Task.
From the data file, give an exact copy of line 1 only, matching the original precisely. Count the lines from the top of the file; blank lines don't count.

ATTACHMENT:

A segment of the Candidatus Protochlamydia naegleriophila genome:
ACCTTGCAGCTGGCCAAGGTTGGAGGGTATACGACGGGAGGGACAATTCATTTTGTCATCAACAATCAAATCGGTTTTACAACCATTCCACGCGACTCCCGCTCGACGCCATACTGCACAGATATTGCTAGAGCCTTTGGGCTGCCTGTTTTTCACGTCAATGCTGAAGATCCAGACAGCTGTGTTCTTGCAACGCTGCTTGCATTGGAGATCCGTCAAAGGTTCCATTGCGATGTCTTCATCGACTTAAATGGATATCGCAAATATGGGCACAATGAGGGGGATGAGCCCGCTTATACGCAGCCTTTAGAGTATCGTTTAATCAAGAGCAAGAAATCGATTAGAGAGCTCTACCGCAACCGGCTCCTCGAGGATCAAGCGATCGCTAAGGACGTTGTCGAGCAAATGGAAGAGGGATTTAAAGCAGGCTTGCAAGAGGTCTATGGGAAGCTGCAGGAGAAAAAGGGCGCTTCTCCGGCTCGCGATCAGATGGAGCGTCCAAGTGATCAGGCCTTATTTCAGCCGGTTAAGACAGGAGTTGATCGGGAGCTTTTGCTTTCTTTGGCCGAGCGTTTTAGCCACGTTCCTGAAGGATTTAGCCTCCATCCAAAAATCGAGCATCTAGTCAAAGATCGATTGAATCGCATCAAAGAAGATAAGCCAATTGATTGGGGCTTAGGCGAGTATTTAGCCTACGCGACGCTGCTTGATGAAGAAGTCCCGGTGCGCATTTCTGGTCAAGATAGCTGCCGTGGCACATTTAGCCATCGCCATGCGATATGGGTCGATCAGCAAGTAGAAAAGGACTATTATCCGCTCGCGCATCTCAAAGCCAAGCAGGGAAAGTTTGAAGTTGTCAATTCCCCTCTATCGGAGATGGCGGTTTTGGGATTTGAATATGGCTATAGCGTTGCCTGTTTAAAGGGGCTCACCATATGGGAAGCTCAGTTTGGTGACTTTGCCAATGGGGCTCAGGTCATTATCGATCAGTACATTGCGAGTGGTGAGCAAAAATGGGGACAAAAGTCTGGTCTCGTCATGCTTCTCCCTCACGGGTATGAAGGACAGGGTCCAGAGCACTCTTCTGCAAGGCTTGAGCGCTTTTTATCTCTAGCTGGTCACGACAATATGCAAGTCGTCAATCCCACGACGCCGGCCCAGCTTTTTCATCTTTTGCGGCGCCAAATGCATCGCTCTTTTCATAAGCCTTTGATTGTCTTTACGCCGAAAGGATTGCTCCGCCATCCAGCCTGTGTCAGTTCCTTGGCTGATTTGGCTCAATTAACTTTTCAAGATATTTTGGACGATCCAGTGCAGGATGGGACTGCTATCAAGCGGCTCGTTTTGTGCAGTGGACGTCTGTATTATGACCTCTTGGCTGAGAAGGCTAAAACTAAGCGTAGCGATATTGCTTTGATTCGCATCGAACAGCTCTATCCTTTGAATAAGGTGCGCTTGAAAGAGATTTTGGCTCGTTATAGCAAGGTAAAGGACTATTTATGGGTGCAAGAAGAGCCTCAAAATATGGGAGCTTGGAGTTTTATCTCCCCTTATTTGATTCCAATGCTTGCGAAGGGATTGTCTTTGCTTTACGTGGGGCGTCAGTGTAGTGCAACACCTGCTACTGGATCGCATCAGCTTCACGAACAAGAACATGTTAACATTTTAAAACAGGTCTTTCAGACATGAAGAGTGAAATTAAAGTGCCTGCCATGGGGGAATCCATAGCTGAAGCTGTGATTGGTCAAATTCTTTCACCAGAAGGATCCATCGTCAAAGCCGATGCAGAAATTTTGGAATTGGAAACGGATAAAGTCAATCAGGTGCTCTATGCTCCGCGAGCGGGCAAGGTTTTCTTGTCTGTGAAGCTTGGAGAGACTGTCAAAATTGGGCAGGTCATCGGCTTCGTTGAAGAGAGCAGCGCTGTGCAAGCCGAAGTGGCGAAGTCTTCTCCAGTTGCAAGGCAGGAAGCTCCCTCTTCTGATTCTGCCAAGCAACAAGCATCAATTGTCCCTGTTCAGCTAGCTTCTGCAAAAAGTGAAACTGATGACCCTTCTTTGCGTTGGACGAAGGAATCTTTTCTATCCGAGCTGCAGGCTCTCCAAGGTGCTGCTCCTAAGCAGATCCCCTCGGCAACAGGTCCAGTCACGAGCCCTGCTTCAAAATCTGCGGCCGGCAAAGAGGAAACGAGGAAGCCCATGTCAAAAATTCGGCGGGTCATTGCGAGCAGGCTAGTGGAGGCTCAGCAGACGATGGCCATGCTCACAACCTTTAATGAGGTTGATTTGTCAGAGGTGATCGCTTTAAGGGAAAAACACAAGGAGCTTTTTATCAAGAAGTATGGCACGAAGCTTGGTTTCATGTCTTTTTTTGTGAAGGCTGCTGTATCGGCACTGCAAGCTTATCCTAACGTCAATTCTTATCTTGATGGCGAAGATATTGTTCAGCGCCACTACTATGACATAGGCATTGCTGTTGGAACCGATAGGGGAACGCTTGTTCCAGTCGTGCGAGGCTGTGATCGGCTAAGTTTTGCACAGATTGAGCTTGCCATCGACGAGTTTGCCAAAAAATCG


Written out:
A segment of the Candidatus Protochlamydia naegleriophila genome: